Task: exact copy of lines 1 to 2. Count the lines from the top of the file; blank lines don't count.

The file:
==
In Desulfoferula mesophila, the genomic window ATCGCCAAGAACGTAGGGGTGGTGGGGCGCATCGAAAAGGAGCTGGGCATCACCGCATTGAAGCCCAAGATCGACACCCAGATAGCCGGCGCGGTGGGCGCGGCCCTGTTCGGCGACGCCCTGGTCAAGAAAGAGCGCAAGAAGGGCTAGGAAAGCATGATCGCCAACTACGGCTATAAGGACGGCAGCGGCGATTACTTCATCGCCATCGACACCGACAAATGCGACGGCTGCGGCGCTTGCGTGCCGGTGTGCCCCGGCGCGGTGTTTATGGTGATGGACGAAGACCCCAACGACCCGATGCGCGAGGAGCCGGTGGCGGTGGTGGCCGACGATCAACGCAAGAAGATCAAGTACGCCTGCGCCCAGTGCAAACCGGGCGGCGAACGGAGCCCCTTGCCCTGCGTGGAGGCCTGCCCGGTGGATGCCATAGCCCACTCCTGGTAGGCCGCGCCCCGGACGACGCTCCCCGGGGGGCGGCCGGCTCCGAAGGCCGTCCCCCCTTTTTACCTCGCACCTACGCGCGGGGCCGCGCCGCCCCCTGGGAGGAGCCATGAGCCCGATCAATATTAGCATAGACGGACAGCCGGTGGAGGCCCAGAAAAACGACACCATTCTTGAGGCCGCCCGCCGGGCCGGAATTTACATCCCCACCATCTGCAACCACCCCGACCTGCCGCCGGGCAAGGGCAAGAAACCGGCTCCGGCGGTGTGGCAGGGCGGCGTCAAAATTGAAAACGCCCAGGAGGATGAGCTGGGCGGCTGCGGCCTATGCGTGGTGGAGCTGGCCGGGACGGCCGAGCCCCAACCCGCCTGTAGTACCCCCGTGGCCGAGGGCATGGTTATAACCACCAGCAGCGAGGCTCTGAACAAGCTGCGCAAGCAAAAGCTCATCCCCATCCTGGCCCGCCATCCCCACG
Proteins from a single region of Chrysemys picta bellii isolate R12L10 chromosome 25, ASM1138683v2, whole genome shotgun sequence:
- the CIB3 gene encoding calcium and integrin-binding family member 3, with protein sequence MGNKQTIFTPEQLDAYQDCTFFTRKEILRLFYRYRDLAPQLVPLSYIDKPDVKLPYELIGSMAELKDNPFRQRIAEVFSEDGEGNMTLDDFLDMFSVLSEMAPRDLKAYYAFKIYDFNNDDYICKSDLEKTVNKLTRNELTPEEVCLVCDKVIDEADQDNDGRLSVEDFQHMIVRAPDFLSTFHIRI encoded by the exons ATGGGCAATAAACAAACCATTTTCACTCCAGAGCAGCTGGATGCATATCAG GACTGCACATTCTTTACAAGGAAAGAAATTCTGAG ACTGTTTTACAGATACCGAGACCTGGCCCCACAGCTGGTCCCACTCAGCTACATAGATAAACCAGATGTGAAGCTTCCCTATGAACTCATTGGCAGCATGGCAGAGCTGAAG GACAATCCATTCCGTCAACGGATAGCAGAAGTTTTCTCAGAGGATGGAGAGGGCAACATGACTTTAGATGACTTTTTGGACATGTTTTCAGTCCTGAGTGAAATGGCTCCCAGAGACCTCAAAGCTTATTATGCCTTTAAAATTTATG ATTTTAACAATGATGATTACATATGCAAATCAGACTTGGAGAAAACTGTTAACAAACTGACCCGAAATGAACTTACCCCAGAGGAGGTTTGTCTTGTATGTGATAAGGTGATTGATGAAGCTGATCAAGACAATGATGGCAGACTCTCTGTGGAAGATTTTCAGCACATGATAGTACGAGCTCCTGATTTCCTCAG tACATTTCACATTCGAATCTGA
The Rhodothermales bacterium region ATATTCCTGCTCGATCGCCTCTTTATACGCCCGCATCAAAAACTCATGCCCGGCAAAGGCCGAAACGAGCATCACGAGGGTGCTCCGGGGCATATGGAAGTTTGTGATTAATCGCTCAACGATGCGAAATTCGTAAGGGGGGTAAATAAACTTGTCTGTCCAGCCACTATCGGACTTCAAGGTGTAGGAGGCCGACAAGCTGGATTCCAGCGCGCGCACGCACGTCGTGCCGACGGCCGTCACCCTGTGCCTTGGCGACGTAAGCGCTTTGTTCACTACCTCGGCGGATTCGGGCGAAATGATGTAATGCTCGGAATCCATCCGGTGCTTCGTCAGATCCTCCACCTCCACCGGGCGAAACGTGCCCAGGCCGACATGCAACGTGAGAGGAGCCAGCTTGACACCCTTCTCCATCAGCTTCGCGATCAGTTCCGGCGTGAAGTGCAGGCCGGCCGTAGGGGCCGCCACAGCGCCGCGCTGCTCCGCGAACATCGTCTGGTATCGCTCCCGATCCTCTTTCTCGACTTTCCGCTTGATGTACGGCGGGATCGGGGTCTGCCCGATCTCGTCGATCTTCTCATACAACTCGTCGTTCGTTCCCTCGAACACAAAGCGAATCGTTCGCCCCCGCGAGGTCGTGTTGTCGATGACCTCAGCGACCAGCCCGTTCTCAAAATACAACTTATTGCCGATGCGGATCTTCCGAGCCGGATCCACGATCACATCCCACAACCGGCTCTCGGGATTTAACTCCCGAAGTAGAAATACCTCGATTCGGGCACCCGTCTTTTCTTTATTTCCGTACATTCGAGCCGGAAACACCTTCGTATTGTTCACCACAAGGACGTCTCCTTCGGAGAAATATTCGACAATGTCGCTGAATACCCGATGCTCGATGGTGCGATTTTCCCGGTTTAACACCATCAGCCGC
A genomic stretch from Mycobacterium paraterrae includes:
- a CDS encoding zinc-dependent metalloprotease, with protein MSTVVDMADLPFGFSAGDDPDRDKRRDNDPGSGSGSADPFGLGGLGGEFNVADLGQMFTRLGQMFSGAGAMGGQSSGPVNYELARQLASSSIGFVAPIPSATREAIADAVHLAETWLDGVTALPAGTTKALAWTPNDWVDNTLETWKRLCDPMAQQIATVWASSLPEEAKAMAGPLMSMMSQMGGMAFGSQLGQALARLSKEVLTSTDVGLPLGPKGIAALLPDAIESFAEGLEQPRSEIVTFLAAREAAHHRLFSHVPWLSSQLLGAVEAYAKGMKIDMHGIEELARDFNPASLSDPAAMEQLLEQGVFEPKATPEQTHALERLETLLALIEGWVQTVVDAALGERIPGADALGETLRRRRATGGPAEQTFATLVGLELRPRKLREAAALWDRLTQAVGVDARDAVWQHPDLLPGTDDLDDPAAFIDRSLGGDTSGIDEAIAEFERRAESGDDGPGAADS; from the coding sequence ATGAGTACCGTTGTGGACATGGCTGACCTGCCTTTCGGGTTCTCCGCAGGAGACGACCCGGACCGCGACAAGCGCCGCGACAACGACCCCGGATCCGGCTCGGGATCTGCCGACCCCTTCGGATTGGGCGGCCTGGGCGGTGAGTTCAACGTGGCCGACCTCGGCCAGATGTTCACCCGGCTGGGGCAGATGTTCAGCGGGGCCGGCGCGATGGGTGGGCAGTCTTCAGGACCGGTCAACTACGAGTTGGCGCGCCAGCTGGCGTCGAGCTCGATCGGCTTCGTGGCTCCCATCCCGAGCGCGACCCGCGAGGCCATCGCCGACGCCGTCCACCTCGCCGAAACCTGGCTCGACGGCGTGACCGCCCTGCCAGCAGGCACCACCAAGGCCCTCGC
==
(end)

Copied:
In Desulfoferula mesophila, the genomic window ATCGCCAAGAACGTAGGGGTGGTGGGGCGCATCGAAAAGGAGCTGGGCATCACCGCATTGAAGCCCAAGATCGACACCCAGATAGCCGGCGCGGTGGGCGCGGCCCTGTTCGGCGACGCCCTGGTCAAGAAAGAGCGCAAGAAGGGCTAGGAAAGCATGATCGCCAACTACGGCTATAAGGACGGCAGCGGCGATTACTTCATCGCCATCGACACCGACAAATGCGACGGCTGCGGCGCTTGCGTGCCGGTGTGCCCCGGCGCGGTGTTTATGGTGATGGACGAAGACCCCAACGACCCGATGCGCGAGGAGCCGGTGGCGGTGGTGGCCGACGATCAACGCAAGAAGATCAAGTACGCCTGCGCCCAGTGCAAACCGGGCGGCGAACGGAGCCCCTTGCCCTGCGTGGAGGCCTGCCCGGTGGATGCCATAGCCCACTCCTGGTAGGCCGCGCCCCGGACGACGCTCCCCGGGGGGCGGCCGGCTCCGAAGGCCGTCCCCCCTTTTTACCTCGCACCTACGCGCGGGGCCGCGCCGCCCCCTGGGAGGAGCCATGAGCCCGATCAATATTAGCATAGACGGACAGCCGGTGGAGGCCCAGAAAAACGACACCATTCTTGAGGCCGCCCGCCGGGCCGGAATTTACATCCCCACCATCTGCAACCACCCCGACCTGCCGCCGGGCAAGGGCAAGAAACCGGCTCCGGCGGTGTGGCAGGGCGGCGTCAAAATTGAAAACGCCCAGGAGGATGAGCTGGGCGGCTGCGGCCTATGCGTGGTGGAGCTGGCCGGGACGGCCGAGCCCCAACCCGCCTGTAGTACCCCCGTGGCCGAGGGCATGGTTATAACCACCAGCAGCGAGGCTCTGAACAAGCTGCGCAAGCAAAAGCTCATCCCCATCCTGGCCCGCCATCCCCACG
Proteins from a single region of Chrysemys picta bellii isolate R12L10 chromosome 25, ASM1138683v2, whole genome shotgun sequence: